How do you pronounce the French word for kitchen? It’s quiz-een, isn’t it? Well, not exactly, take a listen:
La bouilloire est dans la cuisine.
The sound of the u in cuisine isn’t the same as the w in quiz (kwiz), though it’s similar. In fact, it’s a sound that doesn’t exist at all in English. To produce it you can start with w, but then you need to bring your cheeks back to make dimples, like you are about to whistle. Listen to it in these words:
The u in cuisine is the sound /ɥ/ in the International Phonetic Alphabet. When we talk about sounds it’s helpful to use the IPA, just so that we can refer to something other than the letters that we use for spelling.
The /ɥ/ is followed by the sound /i/, whose IPA symbol /i/ happens to be the same as the letter i:
And /ɥ/ is part of the category of sounds known as semivowels.
Semivowels are very important in French: once you’re on top of them, you’ll become much more comfortable speaking the language.
What are semivowels?
Think of speech as being like a wire fence with posts.
Consonants are the fence posts. When we pronounce a consonant, we block the air coming out of our mouths (totally or partially). They stand on either side of a syllable.
Vowels are the wire in between that joins the posts. Vowels let the air come straight out of our mouths, though we can change the noise we make by changing the shape of our mouth and the position of our tongue. They are the core of the syllable.
Semivowels are neither one thing nor the other. They let the air come straight through, like vowels. But their position is on either side of a syllable, like a consonant. They cannot be its core.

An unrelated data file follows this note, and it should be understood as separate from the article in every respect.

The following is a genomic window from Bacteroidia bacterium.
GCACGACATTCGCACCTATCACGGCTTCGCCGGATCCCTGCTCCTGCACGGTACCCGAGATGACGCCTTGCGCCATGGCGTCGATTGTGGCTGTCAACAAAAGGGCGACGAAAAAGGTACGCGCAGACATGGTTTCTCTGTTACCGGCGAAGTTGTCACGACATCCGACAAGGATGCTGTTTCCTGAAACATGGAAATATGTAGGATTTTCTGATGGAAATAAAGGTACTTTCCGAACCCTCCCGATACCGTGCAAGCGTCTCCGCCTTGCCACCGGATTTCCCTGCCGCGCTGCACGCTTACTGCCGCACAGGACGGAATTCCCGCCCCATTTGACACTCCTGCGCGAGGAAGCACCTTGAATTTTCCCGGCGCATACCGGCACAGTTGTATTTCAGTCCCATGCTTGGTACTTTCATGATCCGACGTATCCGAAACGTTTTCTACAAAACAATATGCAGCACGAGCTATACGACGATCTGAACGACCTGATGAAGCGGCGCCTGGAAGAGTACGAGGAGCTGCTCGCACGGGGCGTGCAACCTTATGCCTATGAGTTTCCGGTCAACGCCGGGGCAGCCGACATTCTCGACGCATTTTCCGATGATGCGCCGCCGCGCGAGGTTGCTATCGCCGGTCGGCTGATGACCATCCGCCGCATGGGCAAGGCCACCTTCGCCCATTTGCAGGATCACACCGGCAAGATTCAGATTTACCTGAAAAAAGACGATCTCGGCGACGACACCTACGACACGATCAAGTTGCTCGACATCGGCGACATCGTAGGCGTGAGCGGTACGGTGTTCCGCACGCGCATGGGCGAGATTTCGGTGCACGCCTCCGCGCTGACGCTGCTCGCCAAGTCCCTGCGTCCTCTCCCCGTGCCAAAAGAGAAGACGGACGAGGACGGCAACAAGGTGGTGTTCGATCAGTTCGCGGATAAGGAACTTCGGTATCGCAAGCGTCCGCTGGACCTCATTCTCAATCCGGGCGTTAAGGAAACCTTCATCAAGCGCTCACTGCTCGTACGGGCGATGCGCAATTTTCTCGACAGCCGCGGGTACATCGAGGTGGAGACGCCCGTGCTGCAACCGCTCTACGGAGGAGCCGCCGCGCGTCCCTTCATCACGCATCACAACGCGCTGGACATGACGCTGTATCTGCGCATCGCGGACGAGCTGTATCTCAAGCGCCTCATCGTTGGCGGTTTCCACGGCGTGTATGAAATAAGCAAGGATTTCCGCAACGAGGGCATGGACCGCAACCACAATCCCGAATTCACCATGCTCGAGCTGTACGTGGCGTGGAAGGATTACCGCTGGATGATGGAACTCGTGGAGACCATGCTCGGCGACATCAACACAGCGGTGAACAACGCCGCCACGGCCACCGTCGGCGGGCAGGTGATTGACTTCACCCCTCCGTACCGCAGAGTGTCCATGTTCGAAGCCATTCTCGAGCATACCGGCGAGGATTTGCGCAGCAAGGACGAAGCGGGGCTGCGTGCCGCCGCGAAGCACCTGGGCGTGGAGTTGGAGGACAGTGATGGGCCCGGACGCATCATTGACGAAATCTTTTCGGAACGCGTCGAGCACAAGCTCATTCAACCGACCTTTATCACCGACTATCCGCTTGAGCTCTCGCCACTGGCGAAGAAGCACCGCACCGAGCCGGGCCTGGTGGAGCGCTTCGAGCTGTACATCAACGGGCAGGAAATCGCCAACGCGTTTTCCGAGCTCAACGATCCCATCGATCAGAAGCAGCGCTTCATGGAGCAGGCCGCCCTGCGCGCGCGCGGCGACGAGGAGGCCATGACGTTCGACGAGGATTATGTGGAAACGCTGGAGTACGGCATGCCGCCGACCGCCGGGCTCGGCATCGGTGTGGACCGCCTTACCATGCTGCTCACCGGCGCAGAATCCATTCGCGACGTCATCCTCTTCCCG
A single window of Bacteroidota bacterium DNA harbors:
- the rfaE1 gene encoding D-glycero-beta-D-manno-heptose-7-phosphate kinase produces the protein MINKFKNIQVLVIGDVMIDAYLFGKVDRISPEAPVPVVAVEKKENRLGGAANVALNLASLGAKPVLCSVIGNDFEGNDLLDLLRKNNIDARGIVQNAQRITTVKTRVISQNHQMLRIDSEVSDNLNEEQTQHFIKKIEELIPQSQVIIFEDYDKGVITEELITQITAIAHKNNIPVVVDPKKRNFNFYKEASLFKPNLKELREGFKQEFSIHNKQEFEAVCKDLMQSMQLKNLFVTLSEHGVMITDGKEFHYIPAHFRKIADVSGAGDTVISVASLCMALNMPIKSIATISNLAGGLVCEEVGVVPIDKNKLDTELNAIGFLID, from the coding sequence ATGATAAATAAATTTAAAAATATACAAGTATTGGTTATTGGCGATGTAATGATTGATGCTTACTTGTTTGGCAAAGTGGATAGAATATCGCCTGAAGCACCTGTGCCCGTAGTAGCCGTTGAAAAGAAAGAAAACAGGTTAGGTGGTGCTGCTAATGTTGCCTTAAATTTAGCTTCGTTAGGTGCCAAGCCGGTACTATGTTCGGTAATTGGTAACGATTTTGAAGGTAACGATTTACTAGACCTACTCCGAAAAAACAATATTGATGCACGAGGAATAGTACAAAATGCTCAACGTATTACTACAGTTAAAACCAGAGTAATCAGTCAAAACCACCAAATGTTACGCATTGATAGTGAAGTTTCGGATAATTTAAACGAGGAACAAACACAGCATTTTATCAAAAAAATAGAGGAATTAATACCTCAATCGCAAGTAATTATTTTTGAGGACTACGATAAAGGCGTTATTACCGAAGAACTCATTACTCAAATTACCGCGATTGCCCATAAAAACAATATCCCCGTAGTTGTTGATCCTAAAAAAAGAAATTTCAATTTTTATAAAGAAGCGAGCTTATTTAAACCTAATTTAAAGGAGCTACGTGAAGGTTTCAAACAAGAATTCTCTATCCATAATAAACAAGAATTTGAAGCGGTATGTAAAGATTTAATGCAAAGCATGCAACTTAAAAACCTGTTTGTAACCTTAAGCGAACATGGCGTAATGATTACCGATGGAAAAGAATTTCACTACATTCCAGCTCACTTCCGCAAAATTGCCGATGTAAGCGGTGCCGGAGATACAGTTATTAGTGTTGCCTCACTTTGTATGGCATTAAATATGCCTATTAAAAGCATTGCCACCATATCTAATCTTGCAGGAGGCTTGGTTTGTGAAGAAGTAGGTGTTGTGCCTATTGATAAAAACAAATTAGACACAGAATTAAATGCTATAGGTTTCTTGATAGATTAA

They can either stand on their own, like the w in the English word win. Or they are squeezed between a consonant and a vowel, like the w in the English word twin.
Semivowels in French
There are three semivowels in French and two of them have identical matching sounds in English.
UI – /ɥi/
We have already seen that ui together produce /ɥi/.
Je suis ici depuis 2018.
Make this noise – and you’ll make an instant improvement to your pronunciation.
OI – /wa/
OIN – /wɛ̃/
The English w is a semi-vowel and its IPA symbol is also /w/. It exists in French too, but instead of being written with the letter w, it’s written with the combination of letters o and i.
OI together produce the sound /wa/.
OIN produce a nasal equivalent /wɛ̃/.
If you are an English native speaker with a bit of experience reading French, you’re probably getting /w/ right already.
The y in the English word yes is a semivowel. It has an IPA symbol /j/ and it exists in French too. Sometimes in French the letter y indicates the sound /j/ (voyage, nettoyage…). But /j/ is much more commonly indicated by a combination of letters.
The sequence of letters ie between certain consonants produces the /j/ sound. If you speak some French it’s quite possible that you’re making this noise already without realising it:
Bien… mieux !/bjɛ̃/
The combination ILL can also indicate the /j/ sound. The tricky part here is getting the sound that comes before right. The i is pronounced /i/ when it is on its own:
and i is also pronounced /i/ when ill is preceded by the letter u on its own:
But with other vowels, the /i/ sound is swallowed up. Completely when preceded by e, a, or eu:
Partially when preceded by ou:
Putting it altogether
The semi-vowel sounds we’ve looked at aren’t themselves so difficult to make, but the combinations are unnatural for English speakers. And when they’re strung together, for example in the French for an electric kettle, the pronunciation can be daunting:
But once you’ve realised that une bouilloire contains a y sound and a w sound (but no i sound), making a cuppa becomes much less stressful.
Regular reading out loud is the best way to become comfortable saying these words. Practice as often as you can – and keep checking with a native speaker to make sure you’re on the right track.